PDA

View Full Version : Can you justify using anything other than VCD for VHS backups?


FlimsyFeet
28th August 2003, 13:18
I've seen quite a few people saying they have backed up their VHS tapes to DVDR.

Now I know that VHS should be captured at full resolution for the noise filters, etc. to do a better job, but I was under the impression that there's no benefit in using anything higher than VCD resolution for the final copy.

Is it because, if the original tape is interlaced, then a format with only 240 lines will not retain the 3:2 pulldown and the VCD will end up with a jerky picture?

r6d2
28th August 2003, 14:48
This article may be of help. Get to the part that says "clarifying a myth":

http://www.dvdrhelp.com/forum/userguides/98177.php

Regards,

FlimsyFeet
29th August 2003, 13:32
That article is discussed in a thread (http://forum.doom9.org/showthread.php?s=&threadid=60313) that was posted a few hours after this one.

The opinions expressed in that thread generally agree with what I understood from previous discussions here: you should always try to capture in full resolution.

I'm also pretty confident that if you are capturing from VHS (or 8mm), there is no point in using anything other than VCD for the finished backup copy.

The problem I envisaged, (quoting myself):
Originally posted by FlimsyFeet
Is it because, if the original tape is interlaced, then a format with only 240 lines will not retain the 3:2 pulldown and the VCD will end up with a jerky picture? is not a valid reason. Captures from a telecined tape should be IVTCed to a progressive 23.976 fps video, because the VCD format supports "23.976 NTSC film". When this kind of disc is played on a standalone player, the player itself does the telecining automatically.


It seems to make sense to me, but PLEASE somebody tell me if I'm talking rubbish!

vhelp
31st August 2003, 21:14
Hi FlimsyFeet,

I don't think that there is anything wrong in what you wrote, but
as for VCD's, there is no support for IVTC, hence 3:2 pulldown won't
work.

VCD (MPEG-1) is stuck at 23.976 or else 29.970 ...
...but not 23.976 w/ 3:2 pulldown, making it 29.970 ...as that is
going to cause you studders and things :)

Hmm.. would be nice if there was such an app that could tell you what
your's Frame is consisiting of.. some ie:
* 23.976
* 29.970
* 23.976 w/ 3:2 pulldown (29.970)

This way, we know what's actually encoded !!

-vhelp

FredThompson
1st September 2003, 06:59
I'm also pretty confident that if you are capturing from VHS (or 8mm), there is no point in using anything other than VCD for the finished backup copy.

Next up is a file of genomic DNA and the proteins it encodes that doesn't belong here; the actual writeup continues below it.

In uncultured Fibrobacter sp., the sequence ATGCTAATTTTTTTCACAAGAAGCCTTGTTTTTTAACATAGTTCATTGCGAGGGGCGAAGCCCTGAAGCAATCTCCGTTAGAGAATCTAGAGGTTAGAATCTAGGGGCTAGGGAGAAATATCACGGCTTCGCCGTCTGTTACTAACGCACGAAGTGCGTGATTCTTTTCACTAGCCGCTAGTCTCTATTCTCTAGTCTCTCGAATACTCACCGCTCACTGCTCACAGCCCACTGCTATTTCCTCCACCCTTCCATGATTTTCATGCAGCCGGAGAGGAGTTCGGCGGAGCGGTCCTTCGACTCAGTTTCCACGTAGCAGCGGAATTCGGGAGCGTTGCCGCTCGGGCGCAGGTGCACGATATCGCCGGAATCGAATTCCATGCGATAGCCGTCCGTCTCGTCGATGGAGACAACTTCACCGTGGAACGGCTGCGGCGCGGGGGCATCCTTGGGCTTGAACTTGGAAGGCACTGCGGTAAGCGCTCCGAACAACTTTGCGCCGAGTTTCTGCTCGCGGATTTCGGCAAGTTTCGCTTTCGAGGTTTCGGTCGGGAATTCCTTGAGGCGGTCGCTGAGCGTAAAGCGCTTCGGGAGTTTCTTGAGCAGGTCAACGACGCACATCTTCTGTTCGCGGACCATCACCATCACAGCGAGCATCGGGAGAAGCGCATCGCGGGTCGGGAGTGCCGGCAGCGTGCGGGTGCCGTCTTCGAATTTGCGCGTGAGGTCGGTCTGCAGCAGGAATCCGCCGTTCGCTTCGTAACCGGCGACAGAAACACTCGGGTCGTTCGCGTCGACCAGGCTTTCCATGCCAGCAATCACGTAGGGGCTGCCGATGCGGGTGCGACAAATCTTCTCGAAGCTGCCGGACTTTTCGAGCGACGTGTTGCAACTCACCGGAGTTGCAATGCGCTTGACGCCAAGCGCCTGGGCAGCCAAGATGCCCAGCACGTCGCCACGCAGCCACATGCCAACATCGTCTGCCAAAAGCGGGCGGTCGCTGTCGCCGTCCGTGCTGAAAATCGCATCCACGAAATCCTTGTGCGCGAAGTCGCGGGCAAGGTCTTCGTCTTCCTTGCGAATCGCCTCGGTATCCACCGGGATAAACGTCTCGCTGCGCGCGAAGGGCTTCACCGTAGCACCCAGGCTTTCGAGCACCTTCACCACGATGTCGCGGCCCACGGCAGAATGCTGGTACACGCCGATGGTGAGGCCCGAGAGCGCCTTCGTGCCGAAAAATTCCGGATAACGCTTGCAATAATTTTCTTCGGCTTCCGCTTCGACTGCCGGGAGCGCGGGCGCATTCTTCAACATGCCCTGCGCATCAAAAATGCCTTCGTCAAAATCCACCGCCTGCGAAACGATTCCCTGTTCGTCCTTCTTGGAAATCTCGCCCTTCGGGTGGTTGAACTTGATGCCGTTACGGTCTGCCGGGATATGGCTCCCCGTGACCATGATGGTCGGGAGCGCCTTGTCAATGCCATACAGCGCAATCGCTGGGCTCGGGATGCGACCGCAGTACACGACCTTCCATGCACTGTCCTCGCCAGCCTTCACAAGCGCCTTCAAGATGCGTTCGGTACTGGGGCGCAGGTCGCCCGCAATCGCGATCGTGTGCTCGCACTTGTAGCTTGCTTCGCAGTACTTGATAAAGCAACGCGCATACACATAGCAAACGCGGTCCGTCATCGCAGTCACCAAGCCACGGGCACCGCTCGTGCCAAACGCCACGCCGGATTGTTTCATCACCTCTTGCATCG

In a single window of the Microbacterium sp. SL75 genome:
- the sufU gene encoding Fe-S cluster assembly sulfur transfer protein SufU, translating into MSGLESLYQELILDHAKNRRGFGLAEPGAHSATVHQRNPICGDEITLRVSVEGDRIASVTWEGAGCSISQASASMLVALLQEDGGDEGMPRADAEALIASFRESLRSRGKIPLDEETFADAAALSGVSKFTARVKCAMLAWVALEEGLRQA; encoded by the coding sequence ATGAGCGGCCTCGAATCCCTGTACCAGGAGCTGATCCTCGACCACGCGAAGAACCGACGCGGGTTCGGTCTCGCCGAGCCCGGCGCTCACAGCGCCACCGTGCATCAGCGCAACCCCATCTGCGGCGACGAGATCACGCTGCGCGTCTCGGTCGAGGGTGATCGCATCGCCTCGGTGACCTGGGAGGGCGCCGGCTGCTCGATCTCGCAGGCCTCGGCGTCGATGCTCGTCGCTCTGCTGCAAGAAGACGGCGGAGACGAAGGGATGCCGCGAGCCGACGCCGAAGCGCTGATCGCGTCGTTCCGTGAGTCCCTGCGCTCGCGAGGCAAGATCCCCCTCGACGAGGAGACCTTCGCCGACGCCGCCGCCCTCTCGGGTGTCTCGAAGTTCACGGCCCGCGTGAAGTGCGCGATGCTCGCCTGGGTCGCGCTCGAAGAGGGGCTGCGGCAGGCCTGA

VCD isn't DVD-compliant. For VHS, I use CVD with 48 audio rate and a sufficiently high bitrate to not have artifacts. For 8mm I'd got with SVCD.

VCD is MPEG1, CVD and SVCD are MPEG2. MPEG2 is far more flexible and has better compression. Is your source interlaced? MPEG2 supports interlaced source, MPEG1 does not.

Any time you convert from interlaced source to progressive you will LOSE quality unless the source was film or you want double the frame rate. Regular interlaced source is NOT 25/30 half-pictures. It is 50/60 half-pictures with no true 1:1 correlation (because the scan lines record a different physical space.)

A decent software player will display interlaced source just fine on a computer monitor.

Only you can decide what's right for you. Me, I'd like to do it once and not have to do it again, nor have inferior quality just to save a few pennies of storage medium.

Try it yourself. Make a capture at full resolution and create 2 test discs, one full-disc VCD and one full-disc CVD. Filter the source the same way (but remember to separate the fields for the CVD then weave them together after the filter.) Play both and see which looks better.

fellaw
1st September 2003, 19:10
Sorry for me to barging in, but
VCD isn't DVD-compliant.
this isn't correct. VCD IS DVD-compliant! See here (http://www.mpeg.org/MPEG/DVD/Book_B/Video.html).
Try putting a VCD mpg into an authoring app without patching it.

Nevertheless, I don't agree with this article on dvdrhelp, especially the chapter "Clarifying a myth". I captured VHS via composite both at 768 and 384. There where no missing columns in the capture. Despites that, the higher the resolution, the more information you have for filtering VHS, e.g. TBC or CNR. As S-Video has better picture than composite, you can also apply this theory on it, can't you?

FredThompson
1st September 2003, 20:20
Sure looks like I was wrong. The audio needs to be transcoded but the video is supported.

Nonetheless, VCD isn't that attractive now. A few years ago it wasn't that bad and option and there are people who are some interesting ways it's been tricked out (KVCD, etc.)